Tracee de Hahn is my wonderful guest blogger this week. Tracee was a member of ITW’s Debut Author program last year and is getting ready to release her second novel.
Tracee de Hahn is author of the Agnes Lüthi mysteries, which were inspired by her years living in Switzerland. Prior to writing full time she practiced architecture and was head of university alumni relations at a major west coast university. Currently she and her husband live in southwest Virginia with their Jack Russell Terriers and Flemish Giant rabbit.
Swiss Vendetta (St. Martins /Minotaur 2017) introduces police inspector Agnes Lüthi when she is called to investigate the death of an art appraiser on the lawn of a château near Lausanne. A blizzard descends, trapping her with the suspects of her first murder investigation, and casting her emotionally adrift as she struggles with her husband’s recent sudden death.
A Well-Timed Murder (St. Martins /Minotaur 2018) throws Agnes into the world of luxury watchmaking when a renowned watchmaker dies in suspicious circumstance in the days leading up to Baselworld, the world’s most prestigious watch and jewelry show. (Available now for pre-order)
To learn more about Tracee, you can find her online by clicking on the following links: on Twitter on Facebook on Pinterest and on Instagram
THE BLOG POST
As a debut author, I’m often asked “Why this book? These characters? This setting?”
All fair questions.
Many, if not all, debut authors have a number of completed manuscripts under their belts. Some we would cringe to expose to the light of day, others simply didn’t make it to market. In my case, by the time I completed Swiss Vendetta I’d learned enough about the business of publishing to know that writing the book doesn’t mean ‘the end’ for the author. The day you think it’s done is the day that your agent and editor will have excellent ideas for further revisions. There might be several rounds of revisions with plot changes, re-balancing themes, and fine tuning of scenes. Eventually, a copy editor will want to tidy other details. Once the book is bound and released you’ll want to talk about it in bookstores and at conferences, and with book clubs and other local groups, and, of course, in blogs. Hopefully while writing the next book. In other words, publishing a book requires a commitment beyond merely finishing the manuscript. You will live with it daily for years, make sure you want to.
When I submitted Swiss Vendetta, I knew it had elements that would keep me interested in an ongoing series. At the core of this was the setting. My husband is Swiss and we lived in Switzerland for several years, dividing our time between Lausanne and Zürich. It is a relatively small country, idyllic in its beauty and, on the surface, perfect. I knew differently.
While the landscape and people are wonderful, no place is without malice and to write mysteries you need malice aplenty. With an eye toward seeding the countryside with murder, I surveyed the high mountains, very deep lakes, cosmopolitan cities and small, truly isolated villages. Switzerland has four official languages (German, Italian, French and Romansh) which sets the tone for a diverse culture even amongst longtime citizens. And, despite being landlocked, Switzerland is a cross roads. It is a manufacturing center for luxury goods, headquarters for banking, insurance and pharmaceutical companies, and is home to many international organizations, including the United Nations. Taking a look around, I was confident my choice of setting was an adequate seedbed for conflict small and large.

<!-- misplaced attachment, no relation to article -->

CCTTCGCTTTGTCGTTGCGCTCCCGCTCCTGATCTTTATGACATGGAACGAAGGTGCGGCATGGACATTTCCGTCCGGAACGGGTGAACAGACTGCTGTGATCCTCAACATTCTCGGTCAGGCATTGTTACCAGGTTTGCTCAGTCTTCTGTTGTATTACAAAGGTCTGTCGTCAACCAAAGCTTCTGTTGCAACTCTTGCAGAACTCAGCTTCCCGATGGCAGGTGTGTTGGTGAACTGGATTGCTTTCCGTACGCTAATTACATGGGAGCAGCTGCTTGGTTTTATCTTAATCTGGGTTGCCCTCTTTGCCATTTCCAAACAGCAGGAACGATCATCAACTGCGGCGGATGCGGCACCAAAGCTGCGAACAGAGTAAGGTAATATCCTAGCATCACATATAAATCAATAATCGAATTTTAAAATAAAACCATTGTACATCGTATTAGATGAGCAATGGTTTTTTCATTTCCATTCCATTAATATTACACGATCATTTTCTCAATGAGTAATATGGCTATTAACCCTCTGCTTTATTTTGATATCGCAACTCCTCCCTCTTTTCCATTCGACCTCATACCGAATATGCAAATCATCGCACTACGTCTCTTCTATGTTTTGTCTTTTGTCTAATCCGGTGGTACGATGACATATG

Place sets the tone for many of the books we love – from Louise Penny’s fictional Three Pines to Michael Connelly’s Los Angeles. In each place the terrain and the climate play a role. Who can imagine Connelly’s Mickey Haller anywhere but LA as he navigates the geographic, cultural and economic divides of that megalopolis? In my own writing, and in particular in Swiss Vendetta, place is a character. A castle darkened by a power outage isn’t welcoming despite the efforts of the inhabitants. A partially frozen lake becomes forbidding. Setting can’t be separated from story.
That’s why, for me, the setting comes first. Where did the crime take place and what kind of crime would happen there? I’ve often imaged the loneliness early settlers experienced on the American prairies. A wife, husband and children. The wind whistling across the plains, no near neighbors, wolves baying in the distance. Dread of the unknown. How did they cope with the isolation against all that vastness? Some didn’t. Firearms and farm tools were at hand. I’m certain that there were more acts of passionate rage and despair than we would care to know. Bodies buried and forgotten. With few neighbors, who would question a swift illness or tragic accident mentioned weeks or months after the fact?
Today, society is more connected. There are certainly more records kept and questions asked about any death. But the underlying passions continue, no matter how beautiful or wealthy the surroundings. I plan to take advantage of this for some time to come.